Catalan premier Artur Mas meets with Mariano Rajoy, now prime minister, in Madrid. With recession biting, Catalans complain that they pay much more to Madrid in tax revenues than they receive back in investment and Mas requests a new financial arrangement for the region. Rajoy refuses to broach the matter, citing Spain’s deep economic crisis, and Mas declares that his conservative nationalist administration now supports the independence cause.
Mas’s government organises a non-binding referendum, or “consultative process” on independence from Spain. The central government declares the vote illegal and says it will prevent it from going ahead. Yet, despite court orders, the referendum does take place across the region.
The result is overwhelmingly in favour of independence – just over 80 per cent vote to separate – but a relatively low turnout, particularly by those Catalans who want to remain part of Spain, means it is not a representative ballot. In reality, Catalans are more or less split down the middle on the issue, although around four-fifths would like a negotiated, Scotland-style vote.
Mas calls a regional election for September, which is treated as a plebiscite on independence. Pro-independence parties narrowly win a majority in the 135-seat Catalan parliament, but gain only 48 per cent of the popular vote. Nonetheless, they declare the result gives them a mandate to pursue a “roadmap” to independence.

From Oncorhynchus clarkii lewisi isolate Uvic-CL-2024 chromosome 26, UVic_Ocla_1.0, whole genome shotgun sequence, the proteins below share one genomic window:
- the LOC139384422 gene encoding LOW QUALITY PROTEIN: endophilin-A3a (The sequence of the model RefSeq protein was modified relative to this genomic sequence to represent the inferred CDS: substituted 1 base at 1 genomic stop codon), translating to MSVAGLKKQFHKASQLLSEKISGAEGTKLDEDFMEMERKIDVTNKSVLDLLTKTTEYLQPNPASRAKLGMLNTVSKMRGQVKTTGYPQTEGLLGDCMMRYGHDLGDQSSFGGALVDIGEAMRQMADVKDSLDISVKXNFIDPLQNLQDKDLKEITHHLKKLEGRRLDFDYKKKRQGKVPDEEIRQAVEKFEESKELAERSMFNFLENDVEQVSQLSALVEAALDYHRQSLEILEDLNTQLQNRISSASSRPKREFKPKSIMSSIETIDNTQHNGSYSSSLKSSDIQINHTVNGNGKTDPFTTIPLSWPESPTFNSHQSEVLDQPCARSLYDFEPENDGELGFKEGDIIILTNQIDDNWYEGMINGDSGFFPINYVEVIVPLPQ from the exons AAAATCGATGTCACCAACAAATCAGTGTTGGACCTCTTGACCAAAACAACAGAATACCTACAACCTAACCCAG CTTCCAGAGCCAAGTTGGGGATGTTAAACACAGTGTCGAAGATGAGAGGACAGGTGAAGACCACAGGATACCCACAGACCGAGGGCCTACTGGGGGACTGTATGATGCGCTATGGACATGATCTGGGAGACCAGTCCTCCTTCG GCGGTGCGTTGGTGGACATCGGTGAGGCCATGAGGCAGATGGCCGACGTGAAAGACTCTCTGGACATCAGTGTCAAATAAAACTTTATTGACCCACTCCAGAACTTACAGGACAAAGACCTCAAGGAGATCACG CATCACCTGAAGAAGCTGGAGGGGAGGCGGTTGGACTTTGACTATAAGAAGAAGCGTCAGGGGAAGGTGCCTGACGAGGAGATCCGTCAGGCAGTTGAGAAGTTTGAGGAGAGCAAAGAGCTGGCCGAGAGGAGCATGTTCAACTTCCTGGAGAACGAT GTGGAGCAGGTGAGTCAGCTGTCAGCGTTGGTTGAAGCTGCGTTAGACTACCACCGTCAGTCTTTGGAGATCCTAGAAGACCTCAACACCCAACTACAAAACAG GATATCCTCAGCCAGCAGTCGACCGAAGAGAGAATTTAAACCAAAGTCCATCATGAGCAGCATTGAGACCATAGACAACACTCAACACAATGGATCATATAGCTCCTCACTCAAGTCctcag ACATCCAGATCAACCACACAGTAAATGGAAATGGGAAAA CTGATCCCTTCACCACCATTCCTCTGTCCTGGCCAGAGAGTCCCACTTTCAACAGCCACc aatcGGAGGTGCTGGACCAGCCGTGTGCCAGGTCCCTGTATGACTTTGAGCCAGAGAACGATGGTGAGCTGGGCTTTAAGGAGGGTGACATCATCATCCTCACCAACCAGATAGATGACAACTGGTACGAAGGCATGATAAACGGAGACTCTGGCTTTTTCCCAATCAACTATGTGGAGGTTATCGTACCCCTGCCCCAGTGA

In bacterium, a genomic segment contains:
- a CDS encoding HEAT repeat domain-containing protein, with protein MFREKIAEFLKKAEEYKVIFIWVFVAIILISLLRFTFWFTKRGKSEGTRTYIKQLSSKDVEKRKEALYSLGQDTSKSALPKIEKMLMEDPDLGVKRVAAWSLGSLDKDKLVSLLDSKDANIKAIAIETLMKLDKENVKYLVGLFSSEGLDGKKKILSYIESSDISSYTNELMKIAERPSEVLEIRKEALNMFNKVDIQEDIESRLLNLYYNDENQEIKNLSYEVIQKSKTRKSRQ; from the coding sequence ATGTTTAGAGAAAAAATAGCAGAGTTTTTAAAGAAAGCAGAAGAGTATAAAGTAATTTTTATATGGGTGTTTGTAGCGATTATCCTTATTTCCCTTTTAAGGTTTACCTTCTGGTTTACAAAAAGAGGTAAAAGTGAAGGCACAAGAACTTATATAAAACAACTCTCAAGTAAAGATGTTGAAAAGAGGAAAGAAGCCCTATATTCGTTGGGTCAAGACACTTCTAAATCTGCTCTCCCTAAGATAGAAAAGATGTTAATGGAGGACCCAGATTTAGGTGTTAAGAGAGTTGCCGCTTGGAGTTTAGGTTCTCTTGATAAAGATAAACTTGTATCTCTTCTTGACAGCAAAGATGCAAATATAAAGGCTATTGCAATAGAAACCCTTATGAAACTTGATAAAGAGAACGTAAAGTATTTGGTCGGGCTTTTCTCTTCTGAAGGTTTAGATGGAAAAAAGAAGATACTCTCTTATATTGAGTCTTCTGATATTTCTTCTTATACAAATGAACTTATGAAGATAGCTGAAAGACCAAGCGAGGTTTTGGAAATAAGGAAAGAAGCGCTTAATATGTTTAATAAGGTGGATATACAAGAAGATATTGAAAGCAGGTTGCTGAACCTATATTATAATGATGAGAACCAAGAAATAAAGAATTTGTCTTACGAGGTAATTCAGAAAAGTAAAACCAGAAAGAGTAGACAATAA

A new Catalan government is formed, with a broad coalition of conservatives and social democrats, with support from the Popular Unity Candidacy (CUP), a small anti-capitalist party. Two months later, the Catalan parliament approves a declaration of intent “to begin the creation of the Catalan independent state in the form of a republic”. The CUP forces Mas out as Catalan leader and Carles Puigdemont, a life-long separatist, replaces him.
In March, Artur Mas is barred from public office for two years for organising the 2014 non-binding referendum. “We would do everything the same way again,” he says after the judgment. Rajoy dismisses a “final” offer from the Catalan government to negotiate a formal referendum, describing the plan to vote as “a serious threat to coexistence and constitutional order”. In June, Puigdemont announces that a binding referendum will be held on October 1st.
On September 6th and 7th, pro-independence parties outrage the opposition by changing the order of the day in the regional parliament and pushing through a referendum law and another bill preparing the legal framework for independence. “Your process of radicalisation embarrasses anyone with a minimum of respect for democracy,” Xavier García Albiol, of the PP, tells the secessionists.
“Does anyone seriously think we’re not going to vote?” Puigdemont says. “Of course we’re going to vote!”
On September 20th, tensions escalate as the civil guard raids Catalan government premises and arrests 14 people allegedly involved in preparations for the referendum. Millions of voting slips are seized and thousands of Catalans take to the streets to demonstrate for the right to vote on Sunday.